Dilution with different solvents such as methanol, water, acetone, dimethylsulfoxide and dimethylformamide was studied. The highest absorbance value was achieved upon diluting with methanol.

Effect of surfactant

The influence of concentration of different surfactants on the absorbance of the reaction product was studied hopefully they may enhance the absorbance. It was found that by using different concentrations of sodium dodecyl sulphate or cetrimide, there was a negligible increase in the absorbance, while using gelatine decreases the absorbance; therefore the study was performed omitting any surfactant.

Analytical parameters for Sertraline

Validation of the proposed methods

The validity of the methods was tested regarding linearity, specificity, accuracy, repeatability and precision according to ICH Q2B recommendations [22].

Linearity

The absorbance-concentration plot was linear over the range of 2-24 μg/mL with minimum detection limit (LOD) of 0.18 μg/mL. While, the fluorescence-concentration plot was found to be linear over the range of 0.25-5 μg/mL with LOD of 0.07 μg/mL. Linear regression analysis of the data gave the following equations:
A = 0 . 0 3 8 9 + 0 . 0 3 5 2 C ( r = 0 . 9 9 9 9 )
F = 1 9 . 0 3 8 + 3 1 . 8 1 4 C ( r = 0 . 9 9 9 9 )

Where A is the absorbance in 1-cm cell, F is the corrected fluorescence intensity, and C is the concentration of the drug in μg/mL.

The limits of quantification (LOQ) and the limits of detection (LOD) were calculated according to ICH Q2B [22] using the following equations:
LOQ = 1 0 Sa b LOD = 3 . 3 Sa b

Where Sa = The standard deviation of the intercept of regression line

b = Slope of the calibration curve.

The results are shown in Table 1.
Table 1

Performance data of the proposed method.

Parameter

Spectrofluorimetric Method

Spectrophotometric Method

Ref. method [23]

-concentration range (μg/mL ).

0.25-5

2-24

 

-LOD (μg/mL ).

0.069

0.184

 

-LOQ (μg/mL).

0.209

0.558

 

-Correlation coefficient ( r).

0.9999

0.9999

 

-Slope

31.8

0.035

 

-Intercept

19.038

0.039

 

-Sy/x

0.928

2.72 × 10-3

 

-Sa

0.664

1.96 × 10-3

 

-Sb

0.221

1.387 × 10-4

 

-% Error

0.29

0.21

 

-%RSD

0.65

0.51

 

-No.of Experiments.

5

6

3

-Mean found (%)

100.12

100.74

100

± SD.

0.65

0.51

0.31

-Student's t-value.

0.275 (2.45)

2.216 (2.37)

 

-Variance ratio F-test.

4.352 (19.25)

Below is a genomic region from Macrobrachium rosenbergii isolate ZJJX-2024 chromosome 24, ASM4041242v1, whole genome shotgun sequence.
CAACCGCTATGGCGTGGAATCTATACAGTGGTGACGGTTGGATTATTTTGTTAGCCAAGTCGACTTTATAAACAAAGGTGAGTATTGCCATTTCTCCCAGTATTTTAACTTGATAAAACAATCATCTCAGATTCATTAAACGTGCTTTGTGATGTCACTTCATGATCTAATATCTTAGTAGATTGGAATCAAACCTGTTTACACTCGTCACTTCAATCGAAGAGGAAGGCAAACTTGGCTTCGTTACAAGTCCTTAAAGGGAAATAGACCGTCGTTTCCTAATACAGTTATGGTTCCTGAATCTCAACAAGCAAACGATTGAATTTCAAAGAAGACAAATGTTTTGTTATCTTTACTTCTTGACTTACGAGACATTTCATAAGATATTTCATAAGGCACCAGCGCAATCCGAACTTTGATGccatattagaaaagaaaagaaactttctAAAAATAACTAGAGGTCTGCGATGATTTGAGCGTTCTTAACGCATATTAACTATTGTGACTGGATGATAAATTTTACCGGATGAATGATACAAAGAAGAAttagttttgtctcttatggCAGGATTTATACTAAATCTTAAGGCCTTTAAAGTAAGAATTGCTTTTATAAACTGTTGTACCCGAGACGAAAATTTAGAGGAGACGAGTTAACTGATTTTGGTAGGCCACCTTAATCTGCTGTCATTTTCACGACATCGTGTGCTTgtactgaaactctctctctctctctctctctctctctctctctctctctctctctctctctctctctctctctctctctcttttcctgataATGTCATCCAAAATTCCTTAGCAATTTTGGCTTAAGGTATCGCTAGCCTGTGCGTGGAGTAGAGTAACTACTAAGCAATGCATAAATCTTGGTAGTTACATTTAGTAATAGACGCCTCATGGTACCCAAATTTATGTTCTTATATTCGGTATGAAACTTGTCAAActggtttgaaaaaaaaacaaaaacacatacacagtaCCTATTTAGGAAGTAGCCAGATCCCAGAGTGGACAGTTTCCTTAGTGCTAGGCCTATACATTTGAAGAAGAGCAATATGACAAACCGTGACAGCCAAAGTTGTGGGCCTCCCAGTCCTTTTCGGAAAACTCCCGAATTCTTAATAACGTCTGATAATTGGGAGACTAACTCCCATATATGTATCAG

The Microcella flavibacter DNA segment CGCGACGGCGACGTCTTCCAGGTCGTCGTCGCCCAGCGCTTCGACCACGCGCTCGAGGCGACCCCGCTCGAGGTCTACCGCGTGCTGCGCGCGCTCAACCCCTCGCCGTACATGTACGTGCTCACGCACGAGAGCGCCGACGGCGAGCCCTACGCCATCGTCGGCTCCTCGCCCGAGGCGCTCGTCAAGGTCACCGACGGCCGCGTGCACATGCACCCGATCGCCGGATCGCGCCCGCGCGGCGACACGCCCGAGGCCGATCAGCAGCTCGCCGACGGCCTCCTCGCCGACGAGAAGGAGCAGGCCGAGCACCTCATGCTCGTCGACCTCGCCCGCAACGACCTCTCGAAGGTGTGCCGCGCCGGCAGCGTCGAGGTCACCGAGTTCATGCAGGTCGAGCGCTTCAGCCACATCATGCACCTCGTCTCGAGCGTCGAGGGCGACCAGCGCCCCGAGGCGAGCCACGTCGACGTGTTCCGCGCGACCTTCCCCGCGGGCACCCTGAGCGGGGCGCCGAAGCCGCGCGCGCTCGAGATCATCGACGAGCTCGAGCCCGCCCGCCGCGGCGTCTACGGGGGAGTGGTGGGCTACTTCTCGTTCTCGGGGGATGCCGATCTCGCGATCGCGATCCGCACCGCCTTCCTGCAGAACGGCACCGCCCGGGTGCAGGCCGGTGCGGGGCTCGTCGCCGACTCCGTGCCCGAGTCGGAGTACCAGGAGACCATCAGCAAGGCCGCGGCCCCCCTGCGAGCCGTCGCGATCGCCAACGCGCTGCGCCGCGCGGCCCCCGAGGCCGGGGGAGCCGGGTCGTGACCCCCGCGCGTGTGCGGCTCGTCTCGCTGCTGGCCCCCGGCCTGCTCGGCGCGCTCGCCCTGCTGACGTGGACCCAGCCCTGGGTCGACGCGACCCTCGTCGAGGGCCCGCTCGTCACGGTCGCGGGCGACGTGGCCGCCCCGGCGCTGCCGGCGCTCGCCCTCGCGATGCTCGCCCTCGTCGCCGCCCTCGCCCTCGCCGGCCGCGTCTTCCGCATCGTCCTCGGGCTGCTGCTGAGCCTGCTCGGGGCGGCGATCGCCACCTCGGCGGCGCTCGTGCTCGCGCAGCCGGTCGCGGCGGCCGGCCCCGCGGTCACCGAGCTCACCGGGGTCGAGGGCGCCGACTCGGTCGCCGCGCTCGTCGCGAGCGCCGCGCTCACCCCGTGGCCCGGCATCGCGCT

2.762 (19.30)

 

-Applications.

tablet preparations and

spiked human plasma

 

N.B.

-Sy/x =standard deviation of the residuals.

-Sa = standard deviation of the intercept of regression line.

-Sb = standard deviation of the slope of regression line

-% Error = RSD%/√ n.

- Figures between parentheses are the tabulated t and F values respectively, at p = 0.05.[25]

LOQ were 0.56 and 0.21 μg/mL for methods I and II respectively, while LOD were 0.18 and 0.07 μg/mL for methods I and II respectively.

These small values allowed the determination of SER in spiked human plasma using method II.

The proposed methods were evaluated by studying the accuracy as percent relative error (% Er) (table 1) and precision as percent relative standard deviation (% RSD) and the results are shown in table 1. The small values of % Er and % RSD indicates high accuracy and high precision of the proposed methods.

Accuracy

To test the validity of the proposed methods, they were applied to the determination of pure sample of SER over the working concentration ranges. The results obtained were in good agreement with those obtained using reference method [23]. Using Student's t-test and variance ratio F-test [25], revealed no significant difference between the performance of both methods and reference method regarding the accuracy and precision, respectively. The reference method recommended an HPLC determination of SER in pure and dosage forms using a mixture of 35% acetonitrile: methanol (92:8, v/v) and 65% of sodium acetate buffer at pH 4.5 as mobile phase with UV detection at 230 nm.

The validity of the two methods were evaluated by statistical analysis of the regression lines regarding the standard deviation of the residuals (Sy/x), the standard deviation of the intercept (Sa) and standard deviation of the slope (Sb). The results are given in Table 1. The small values of the figures point out to the low scattering of the calibration graph and the precision of the methods.

Precision

Repeatability

The repeatability was performed by applying the proposed methods for the determination of two concentrations of SER in pure form on three successive times, and the results are listed in Table 2.
Table 2

Validation of the proposed method for the determination of SER in pure form

Sample concentration

% recovery (repeatability)

% recovery Intermediate precision

Method I

  

12 μg/mL

100

101.34

 

102

102

 

100.9

102

X'

100.78

101.78

± SD

0.90

0.47

%RSD

0.90

0.47

% Error

0.45

0.26

20 μg/mL

101

100

 

100.55

99.76

 

99

98.56

X'

100.18

99.44

± SD

1.1

0.85

%RSD

1.1

0.85

% Error

0.63

100

Method II